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yahoo.com: Space weather could wreak havoc in gadget driven world

Toe Jam

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A geomagnetic space storm sparked by a solar eruption like the one that flared toward Earth Tuesday is bound to strike again and could wreak havoc across the gadget-happy modern world, experts say.

Contemporary society is increasingly vulnerable to space weather because of our dependence on satellite systems for synchronizing computers, airline navigation, telecommunications networks and other electronic devices.

A potent solar storm could disrupt these technologies, scorch satellites, crash stock markets and cause power outages that last weeks or months, experts said Saturday at the American Association for the Advancement of Science's annual meeting.

The situation will only get more dire because the solar cycle is heading into a period of more intense activity in the coming 11 years.

"This is not a matter of if, it is simply a matter of when and how big," said National Oceanic and Atmospheric Administration administrator Jane Lubchenco.

"The last time we had a maximum in the solar cycle, about 10 years ago, the world was a very different place. Cell phones are now ubiquitous; they were certainly around (before) but we didn't rely on them for so many different things," she said.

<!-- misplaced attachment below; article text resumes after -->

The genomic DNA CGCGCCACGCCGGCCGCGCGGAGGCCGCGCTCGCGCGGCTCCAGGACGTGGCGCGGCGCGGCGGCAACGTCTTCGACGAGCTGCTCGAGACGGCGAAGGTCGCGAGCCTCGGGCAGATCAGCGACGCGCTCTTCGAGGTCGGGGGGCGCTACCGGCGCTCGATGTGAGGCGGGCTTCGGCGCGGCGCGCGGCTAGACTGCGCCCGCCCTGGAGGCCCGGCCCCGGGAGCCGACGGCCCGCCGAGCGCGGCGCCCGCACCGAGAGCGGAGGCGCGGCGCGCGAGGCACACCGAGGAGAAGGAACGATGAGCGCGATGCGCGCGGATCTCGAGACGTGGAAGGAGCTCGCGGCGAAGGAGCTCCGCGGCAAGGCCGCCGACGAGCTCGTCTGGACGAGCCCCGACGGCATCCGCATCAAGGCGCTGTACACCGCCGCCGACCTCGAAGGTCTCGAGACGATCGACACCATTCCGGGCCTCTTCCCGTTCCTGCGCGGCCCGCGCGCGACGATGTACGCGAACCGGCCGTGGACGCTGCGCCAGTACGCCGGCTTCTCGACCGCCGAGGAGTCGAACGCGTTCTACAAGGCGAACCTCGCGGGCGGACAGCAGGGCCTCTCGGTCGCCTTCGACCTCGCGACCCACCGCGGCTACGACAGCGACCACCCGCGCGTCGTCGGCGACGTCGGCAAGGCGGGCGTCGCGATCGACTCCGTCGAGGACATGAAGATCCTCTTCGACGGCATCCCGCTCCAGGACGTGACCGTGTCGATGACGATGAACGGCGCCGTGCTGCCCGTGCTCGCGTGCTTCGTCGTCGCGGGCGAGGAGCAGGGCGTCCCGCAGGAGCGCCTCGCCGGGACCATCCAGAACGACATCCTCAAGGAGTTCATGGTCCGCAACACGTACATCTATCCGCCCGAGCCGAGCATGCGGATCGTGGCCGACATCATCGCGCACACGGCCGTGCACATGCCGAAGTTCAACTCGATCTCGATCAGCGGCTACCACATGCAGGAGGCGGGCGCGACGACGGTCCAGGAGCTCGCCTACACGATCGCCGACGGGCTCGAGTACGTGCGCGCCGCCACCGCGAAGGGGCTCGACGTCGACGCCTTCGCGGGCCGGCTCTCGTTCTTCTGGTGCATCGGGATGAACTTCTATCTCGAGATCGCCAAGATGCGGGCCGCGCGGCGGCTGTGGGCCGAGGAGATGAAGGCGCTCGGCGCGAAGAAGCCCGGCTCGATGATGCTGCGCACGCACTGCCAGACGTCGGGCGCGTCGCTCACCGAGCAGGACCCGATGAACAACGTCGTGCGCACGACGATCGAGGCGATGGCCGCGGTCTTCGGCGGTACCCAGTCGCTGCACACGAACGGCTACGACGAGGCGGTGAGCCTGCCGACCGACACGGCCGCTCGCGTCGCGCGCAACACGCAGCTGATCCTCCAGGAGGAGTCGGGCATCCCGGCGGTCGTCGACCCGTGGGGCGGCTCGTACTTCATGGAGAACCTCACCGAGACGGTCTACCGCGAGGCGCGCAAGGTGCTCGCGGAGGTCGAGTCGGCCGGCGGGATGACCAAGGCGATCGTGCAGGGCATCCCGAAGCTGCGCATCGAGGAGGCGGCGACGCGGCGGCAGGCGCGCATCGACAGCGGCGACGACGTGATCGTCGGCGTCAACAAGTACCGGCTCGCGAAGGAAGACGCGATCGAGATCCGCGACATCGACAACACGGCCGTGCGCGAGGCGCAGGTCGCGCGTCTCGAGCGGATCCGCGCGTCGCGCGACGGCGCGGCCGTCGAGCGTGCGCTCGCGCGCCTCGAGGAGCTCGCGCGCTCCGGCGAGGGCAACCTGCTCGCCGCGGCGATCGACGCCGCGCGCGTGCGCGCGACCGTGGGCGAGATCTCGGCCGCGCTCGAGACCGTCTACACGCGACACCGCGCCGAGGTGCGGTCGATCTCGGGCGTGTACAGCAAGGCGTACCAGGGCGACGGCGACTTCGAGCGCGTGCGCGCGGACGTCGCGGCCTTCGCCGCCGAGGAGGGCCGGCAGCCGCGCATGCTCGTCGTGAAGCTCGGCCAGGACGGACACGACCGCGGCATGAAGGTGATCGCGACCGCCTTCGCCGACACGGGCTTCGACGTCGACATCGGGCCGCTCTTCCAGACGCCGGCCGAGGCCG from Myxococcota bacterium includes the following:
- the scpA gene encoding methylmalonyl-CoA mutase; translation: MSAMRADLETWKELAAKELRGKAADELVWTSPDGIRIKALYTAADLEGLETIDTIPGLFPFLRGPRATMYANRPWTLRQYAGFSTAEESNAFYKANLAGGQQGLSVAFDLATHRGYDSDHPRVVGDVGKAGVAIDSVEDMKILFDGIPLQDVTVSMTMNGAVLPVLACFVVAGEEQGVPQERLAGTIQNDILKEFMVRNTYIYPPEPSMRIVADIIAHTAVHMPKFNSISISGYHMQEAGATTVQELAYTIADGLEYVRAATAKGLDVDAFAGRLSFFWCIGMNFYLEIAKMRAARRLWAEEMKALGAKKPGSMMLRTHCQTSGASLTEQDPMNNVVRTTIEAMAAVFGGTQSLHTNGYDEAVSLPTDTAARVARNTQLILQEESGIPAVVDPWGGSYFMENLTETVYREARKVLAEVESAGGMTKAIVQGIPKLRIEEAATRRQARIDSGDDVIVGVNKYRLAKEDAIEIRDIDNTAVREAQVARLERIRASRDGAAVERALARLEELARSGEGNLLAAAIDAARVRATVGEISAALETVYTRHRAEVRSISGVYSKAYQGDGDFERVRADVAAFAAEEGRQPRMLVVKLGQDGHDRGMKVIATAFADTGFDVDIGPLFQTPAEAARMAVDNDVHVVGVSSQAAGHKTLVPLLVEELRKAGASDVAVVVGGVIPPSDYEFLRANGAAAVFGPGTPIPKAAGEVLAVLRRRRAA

And down at the bottom:

Such a catastrophic event could cost the United States alone up to two trillion dollars in repairs in the first year -- and it could take up to 10 years to fully recover, the report said.

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IMO, this is the biggest threat to global stability right now.

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The sun unleashed a powerful flare Thursday (Feb.24) that – while not the strongest solar storm ever seen – let loose a massive wave of magnetic plasma in a dazzling display.

The solar flare kicked up a huge, twisting tendril of plasma that scientists call a solar prominence. NASA's Solar Dynamics Observatory recorded the flare in an eye-catching video, with mission scientists calling the eruption a "monster prominence."

"Some of the material blew out into space and other portions fell back to the surface," NASA scientists wrote in a statement released Friday (Feb. 25). [Amazing Sun Photos from Space]

Dazzling sun flare

Thursday's solar flare was the latest in a series of strong sun storms this month. Scientists classified it as an M3.6 Class solar storm. NASA described the solar eruption as a "rather large-sized flare."

Scientists use a three-class system to measure the strength and intensity of solar flares. The most powerful sun storms are Class X – a Class X2.2 solar flare erupted on Feb. 14. Class M solar storms are medium strength but still powerful, according to a NASA description. The weakest types of solar flares are Class C storms.

Thursday's solar flare erupted from a new spot on the sun called sunspot 1163, according to the website Spaceweather.com, which monitors space weather and skywatching events. The flare was not aimed at Earth, and so should not pose a concern to satellites or other systems.